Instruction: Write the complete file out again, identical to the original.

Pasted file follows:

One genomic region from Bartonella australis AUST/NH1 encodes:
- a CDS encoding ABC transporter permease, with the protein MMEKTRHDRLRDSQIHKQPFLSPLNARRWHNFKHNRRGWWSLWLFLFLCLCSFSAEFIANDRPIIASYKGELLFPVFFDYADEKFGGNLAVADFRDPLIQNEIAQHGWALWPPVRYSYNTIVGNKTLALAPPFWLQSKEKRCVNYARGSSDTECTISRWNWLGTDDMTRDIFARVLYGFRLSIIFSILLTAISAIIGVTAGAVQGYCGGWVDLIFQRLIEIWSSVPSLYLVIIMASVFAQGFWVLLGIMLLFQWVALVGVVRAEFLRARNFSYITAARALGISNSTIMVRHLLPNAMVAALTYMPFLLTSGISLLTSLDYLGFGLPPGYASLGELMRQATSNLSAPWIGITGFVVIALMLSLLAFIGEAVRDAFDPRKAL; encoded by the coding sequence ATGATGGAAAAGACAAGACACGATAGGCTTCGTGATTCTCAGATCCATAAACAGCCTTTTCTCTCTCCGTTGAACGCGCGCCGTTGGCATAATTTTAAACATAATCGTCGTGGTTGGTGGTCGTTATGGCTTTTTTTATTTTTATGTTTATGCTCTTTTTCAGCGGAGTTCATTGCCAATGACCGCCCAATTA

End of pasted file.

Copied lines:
One genomic region from Bartonella australis AUST/NH1 encodes:
- a CDS encoding ABC transporter permease, with the protein MMEKTRHDRLRDSQIHKQPFLSPLNARRWHNFKHNRRGWWSLWLFLFLCLCSFSAEFIANDRPIIASYKGELLFPVFFDYADEKFGGNLAVADFRDPLIQNEIAQHGWALWPPVRYSYNTIVGNKTLALAPPFWLQSKEKRCVNYARGSSDTECTISRWNWLGTDDMTRDIFARVLYGFRLSIIFSILLTAISAIIGVTAGAVQGYCGGWVDLIFQRLIEIWSSVPSLYLVIIMASVFAQGFWVLLGIMLLFQWVALVGVVRAEFLRARNFSYITAARALGISNSTIMVRHLLPNAMVAALTYMPFLLTSGISLLTSLDYLGFGLPPGYASLGELMRQATSNLSAPWIGITGFVVIALMLSLLAFIGEAVRDAFDPRKAL; encoded by the coding sequence ATGATGGAAAAGACAAGACACGATAGGCTTCGTGATTCTCAGATCCATAAACAGCCTTTTCTCTCTCCGTTGAACGCGCGCCGTTGGCATAATTTTAAACATAATCGTCGTGGTTGGTGGTCGTTATGGCTTTTTTTATTTTTATGTTTATGCTCTTTTTCAGCGGAGTTCATTGCCAATGACCGCCCAATTA